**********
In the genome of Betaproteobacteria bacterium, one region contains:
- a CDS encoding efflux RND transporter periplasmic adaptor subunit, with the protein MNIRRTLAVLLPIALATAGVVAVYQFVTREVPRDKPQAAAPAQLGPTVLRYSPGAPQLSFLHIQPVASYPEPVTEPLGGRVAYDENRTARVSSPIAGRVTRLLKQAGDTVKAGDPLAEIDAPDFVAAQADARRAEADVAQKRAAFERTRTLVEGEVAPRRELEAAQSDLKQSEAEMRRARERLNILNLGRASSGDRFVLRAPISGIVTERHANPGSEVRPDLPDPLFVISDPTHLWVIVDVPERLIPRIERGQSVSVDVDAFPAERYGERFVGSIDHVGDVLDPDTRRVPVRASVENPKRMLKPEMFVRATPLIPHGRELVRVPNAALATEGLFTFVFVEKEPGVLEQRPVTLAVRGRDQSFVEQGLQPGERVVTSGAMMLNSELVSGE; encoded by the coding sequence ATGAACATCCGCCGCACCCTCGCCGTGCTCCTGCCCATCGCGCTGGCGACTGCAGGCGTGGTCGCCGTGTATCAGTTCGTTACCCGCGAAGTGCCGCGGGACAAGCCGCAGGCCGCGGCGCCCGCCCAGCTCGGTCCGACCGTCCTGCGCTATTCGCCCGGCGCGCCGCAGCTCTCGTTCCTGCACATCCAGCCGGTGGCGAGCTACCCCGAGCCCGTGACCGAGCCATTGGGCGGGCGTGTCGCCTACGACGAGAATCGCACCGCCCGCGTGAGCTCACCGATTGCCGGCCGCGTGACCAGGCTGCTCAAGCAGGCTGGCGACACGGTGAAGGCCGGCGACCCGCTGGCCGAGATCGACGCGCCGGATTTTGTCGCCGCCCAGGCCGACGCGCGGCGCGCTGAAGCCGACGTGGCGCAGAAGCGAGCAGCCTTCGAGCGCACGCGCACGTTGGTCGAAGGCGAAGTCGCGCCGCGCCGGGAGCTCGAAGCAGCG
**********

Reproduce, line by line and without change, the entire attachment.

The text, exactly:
In the genome of Betaproteobacteria bacterium, one region contains:
- a CDS encoding efflux RND transporter periplasmic adaptor subunit, with the protein MNIRRTLAVLLPIALATAGVVAVYQFVTREVPRDKPQAAAPAQLGPTVLRYSPGAPQLSFLHIQPVASYPEPVTEPLGGRVAYDENRTARVSSPIAGRVTRLLKQAGDTVKAGDPLAEIDAPDFVAAQADARRAEADVAQKRAAFERTRTLVEGEVAPRRELEAAQSDLKQSEAEMRRARERLNILNLGRASSGDRFVLRAPISGIVTERHANPGSEVRPDLPDPLFVISDPTHLWVIVDVPERLIPRIERGQSVSVDVDAFPAERYGERFVGSIDHVGDVLDPDTRRVPVRASVENPKRMLKPEMFVRATPLIPHGRELVRVPNAALATEGLFTFVFVEKEPGVLEQRPVTLAVRGRDQSFVEQGLQPGERVVTSGAMMLNSELVSGE; encoded by the coding sequence ATGAACATCCGCCGCACCCTCGCCGTGCTCCTGCCCATCGCGCTGGCGACTGCAGGCGTGGTCGCCGTGTATCAGTTCGTTACCCGCGAAGTGCCGCGGGACAAGCCGCAGGCCGCGGCGCCCGCCCAGCTCGGTCCGACCGTCCTGCGCTATTCGCCCGGCGCGCCGCAGCTCTCGTTCCTGCACATCCAGCCGGTGGCGAGCTACCCCGAGCCCGTGACCGAGCCATTGGGCGGGCGTGTCGCCTACGACGAGAATCGCACCGCCCGCGTGAGCTCACCGATTGCCGGCCGCGTGACCAGGCTGCTCAAGCAGGCTGGCGACACGGTGAAGGCCGGCGACCCGCTGGCCGAGATCGACGCGCCGGATTTTGTCGCCGCCCAGGCCGACGCGCGGCGCGCTGAAGCCGACGTGGCGCAGAAGCGAGCAGCCTTCGAGCGCACGCGCACGTTGGTCGAAGGCGAAGTCGCGCCGCGCCGGGAGCTCGAAGCAGCG